Remember 10 years ago when you were happy if your phone had the Snake game or a color screen? Now we’ve got all sorts of smart phones loaded with applications, media and functionality. Recent news has shown these apps aren’t without a cost to privacy and in other cases not so trivial to even get onto the phone, with some platforms dictating very strict rules. As I’ve got an older phone that doesn’t support much beyond voice and text, I’ve always been a bit jealous of those who can do fancy things with their iDroid900’s. So I started thinking about ways to add a bit more functionality to my phone without the costly upgrade, required data plan or potential loss of privacy. Using the way my cellular provider has SMS setup, I was able to build a no-cost system that allows me run basic applications (text only thusfar) simply by sending commands in a text message.
The foundation for my system is a gateway my cellular service provider has setup that allows regular SMS messages to be sent as emails, and conversely emails being sent over SMS. By sending an email from my phone to an account I controlled, was able to see that the email address was both predictable and unique in the format: email@example.com. (For the lazy, there’s also publicly maintained list of providers and their addresses.) Next, I set up an email account for the purpose of a communication channel, firstname.lastname@example.org. Once I had verified that the email/sms gateway was a viable pipe, I did some testing to find ways send and identify commands as well as do basic authentication. Using the results of this testing I was able to write a backend script in python and added it to my crontab. The script automates logging into the pop3 account, reading and processing the messages, and if appropriate, responding to the sender. I’m still working on cleaning up this code so it acts a bit more like a framework, but for now I’ve got a great proof of concept.
Based on this model, I’m able to offload processing to a device I more directly control. This provides me with a more flexible and powerful system to do the heavy work and all the mobile device has to worry about is sending and receiving messages. This also allows me to work in whichever language makes the most sense, rather than possibly being stuck using a specific, and probably unfamiliar, language. By doing the actual processing on my server, I’m also able to hide any personal information or passwords from the mobile device, the app itself and all the other apps running on it.[8,9] By using a rented server or running one from your home (any device with internet connectivity during the times you’d use the app will work), you essentially turn your phone into a thin-client and run a homebrew “cloud” server for mobile applications. Leveraging slightly more advanced features of your phone, such as the camera and/or GPS can further empower your server-side applications by sending more data.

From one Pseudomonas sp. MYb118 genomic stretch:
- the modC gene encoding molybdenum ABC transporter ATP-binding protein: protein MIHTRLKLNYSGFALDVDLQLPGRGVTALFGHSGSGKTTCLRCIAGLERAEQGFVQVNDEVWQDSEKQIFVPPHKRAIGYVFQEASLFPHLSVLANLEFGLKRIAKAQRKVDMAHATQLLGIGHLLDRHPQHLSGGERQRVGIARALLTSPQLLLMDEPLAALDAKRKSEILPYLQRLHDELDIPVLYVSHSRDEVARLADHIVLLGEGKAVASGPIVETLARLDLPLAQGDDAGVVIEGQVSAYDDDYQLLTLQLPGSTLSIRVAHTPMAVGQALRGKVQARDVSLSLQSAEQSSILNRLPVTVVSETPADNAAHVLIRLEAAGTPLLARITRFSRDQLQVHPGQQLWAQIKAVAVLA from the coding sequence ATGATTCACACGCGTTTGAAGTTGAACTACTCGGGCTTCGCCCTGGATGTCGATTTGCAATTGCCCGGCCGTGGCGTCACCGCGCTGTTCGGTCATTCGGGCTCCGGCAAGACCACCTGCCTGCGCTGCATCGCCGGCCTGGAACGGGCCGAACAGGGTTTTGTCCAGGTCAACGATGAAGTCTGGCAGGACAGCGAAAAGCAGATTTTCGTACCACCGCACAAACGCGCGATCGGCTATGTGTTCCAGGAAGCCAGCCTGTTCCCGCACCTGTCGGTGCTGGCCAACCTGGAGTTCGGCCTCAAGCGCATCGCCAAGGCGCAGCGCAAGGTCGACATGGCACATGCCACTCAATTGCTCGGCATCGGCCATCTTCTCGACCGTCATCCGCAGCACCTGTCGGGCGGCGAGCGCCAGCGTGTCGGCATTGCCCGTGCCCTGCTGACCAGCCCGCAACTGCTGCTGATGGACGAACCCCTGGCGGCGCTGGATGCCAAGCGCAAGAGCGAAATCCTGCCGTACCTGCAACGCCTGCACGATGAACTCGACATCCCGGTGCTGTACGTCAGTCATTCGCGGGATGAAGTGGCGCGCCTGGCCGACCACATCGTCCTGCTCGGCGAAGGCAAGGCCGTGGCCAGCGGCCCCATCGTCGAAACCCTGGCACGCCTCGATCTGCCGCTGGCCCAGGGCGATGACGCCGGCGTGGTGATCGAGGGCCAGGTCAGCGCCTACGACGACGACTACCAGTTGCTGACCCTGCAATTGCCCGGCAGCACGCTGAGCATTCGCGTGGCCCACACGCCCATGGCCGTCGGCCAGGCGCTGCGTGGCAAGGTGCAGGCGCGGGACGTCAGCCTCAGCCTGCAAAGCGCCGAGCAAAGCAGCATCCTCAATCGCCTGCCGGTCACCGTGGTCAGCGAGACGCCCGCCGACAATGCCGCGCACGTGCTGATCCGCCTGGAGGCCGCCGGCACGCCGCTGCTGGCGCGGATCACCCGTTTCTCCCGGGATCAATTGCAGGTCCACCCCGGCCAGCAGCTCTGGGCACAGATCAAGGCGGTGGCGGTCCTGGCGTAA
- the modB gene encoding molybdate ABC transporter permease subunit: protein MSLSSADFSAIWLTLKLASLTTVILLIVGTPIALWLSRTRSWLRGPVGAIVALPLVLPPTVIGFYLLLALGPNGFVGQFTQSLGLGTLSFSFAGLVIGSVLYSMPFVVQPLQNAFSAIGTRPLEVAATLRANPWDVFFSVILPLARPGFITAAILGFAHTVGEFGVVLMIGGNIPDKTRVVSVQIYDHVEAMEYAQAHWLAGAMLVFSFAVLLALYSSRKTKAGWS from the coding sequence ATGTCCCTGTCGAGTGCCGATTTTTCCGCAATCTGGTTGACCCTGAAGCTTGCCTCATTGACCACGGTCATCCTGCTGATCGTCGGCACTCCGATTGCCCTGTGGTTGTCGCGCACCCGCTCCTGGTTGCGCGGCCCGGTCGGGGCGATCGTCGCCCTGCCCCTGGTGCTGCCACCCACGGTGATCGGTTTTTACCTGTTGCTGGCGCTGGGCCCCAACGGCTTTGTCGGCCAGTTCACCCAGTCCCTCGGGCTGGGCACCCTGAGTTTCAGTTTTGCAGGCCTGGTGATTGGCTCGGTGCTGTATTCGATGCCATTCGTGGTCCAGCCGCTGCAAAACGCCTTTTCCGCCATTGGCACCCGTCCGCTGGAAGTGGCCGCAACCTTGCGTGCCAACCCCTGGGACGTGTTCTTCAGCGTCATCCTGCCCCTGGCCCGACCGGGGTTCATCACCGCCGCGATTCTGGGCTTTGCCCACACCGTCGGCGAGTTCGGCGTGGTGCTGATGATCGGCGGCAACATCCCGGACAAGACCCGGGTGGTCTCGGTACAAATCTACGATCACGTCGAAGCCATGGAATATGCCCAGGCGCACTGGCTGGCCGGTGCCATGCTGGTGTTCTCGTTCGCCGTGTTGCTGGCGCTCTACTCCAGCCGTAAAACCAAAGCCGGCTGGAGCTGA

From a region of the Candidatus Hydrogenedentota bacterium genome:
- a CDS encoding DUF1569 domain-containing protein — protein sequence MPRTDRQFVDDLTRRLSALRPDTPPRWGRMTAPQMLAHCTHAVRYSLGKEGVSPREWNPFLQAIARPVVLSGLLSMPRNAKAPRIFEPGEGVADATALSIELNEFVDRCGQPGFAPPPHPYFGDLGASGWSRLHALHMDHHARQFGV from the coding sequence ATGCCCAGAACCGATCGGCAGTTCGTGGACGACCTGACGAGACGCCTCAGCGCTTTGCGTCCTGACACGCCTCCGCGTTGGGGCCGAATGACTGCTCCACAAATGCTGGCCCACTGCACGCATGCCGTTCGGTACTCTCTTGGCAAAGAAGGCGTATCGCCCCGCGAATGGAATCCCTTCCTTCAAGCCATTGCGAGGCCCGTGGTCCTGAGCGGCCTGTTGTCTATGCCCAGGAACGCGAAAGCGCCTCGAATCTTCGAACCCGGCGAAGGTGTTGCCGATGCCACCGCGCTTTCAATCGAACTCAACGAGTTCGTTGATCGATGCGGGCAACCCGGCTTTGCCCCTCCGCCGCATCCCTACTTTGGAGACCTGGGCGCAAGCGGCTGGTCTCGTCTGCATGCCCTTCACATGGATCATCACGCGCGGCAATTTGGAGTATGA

In my experimentation I have come across a few issues with the way this all works, some of which may be problems inherent in the system itself. With relation to widespread use, this requires a moderate to high level of experience to setup. Additionally the interface, the native SMS application on the user’s phone, isn’t particularly full-featured. This means the user would have to type out long commands. Text-recognition software or other image processing tools could be used along with the phone’s camera to help add to the ease of use. If you’re not tinfoilhat paranoid like I am and feel comfortable using a hosted service, there are a number already out there to provide a lot of the functionality i discuss in this post.
One of the major drawbacks with this is, since almost everything is generated directly by the user rather than code behind a click-button, the protocol is plain-text. While passwords and other sensitive information would be stored on the server, commands and authentication information would be sent in the clear. One possible solution could be a 2 factor system that involved a code being requested from the server and sent to the phone, but I’ve not fully explored this yet so I’m unsure if it solves all the problems.
During my research and experimentation I’ve come up with a few possible “SMS applications”, a few of which I’ve implemented as proof of concepts (indicated by “PoC”.) My code is still pretty nasty, but if you’d like details on my implementation of the PoC ideas – leave a comment, post to psych0tik-list or find me on the IRC .
*An IRC-SMS gateway which will forward messages to a specific user to my mobile phone. This uses ii to keep a persistent connection and a cron job to periodically check and send the message. (PoC)
*Googlemaps lookups using geotagging (GPS required) and the camera function. By enabling geotagging on the camera, the longitude and latitude at which the picture was taken are embedded into the exif portion of an image. By sending the photo along with the desired destination, the server is able to make a look-up and gather text directions to respond with. I haven’t dug in too deeply to this, but you might be able to send a static image too
*A price lookup application that ties into a few retailers. Send the name of a product to your server and get an easy price comparison. Depending on how much time you want to invest into this, you could add the geotagging from above to find the closest better deal
*A Facebook, Twitter, or Flickr app that will post your status update, tweet or image to the site without exposing the password to the app on your phone and anything else on the phone with privileges (or the ability) to access that
*Custom applications to use features of other web services, authenticated or unauthenticated (PoC)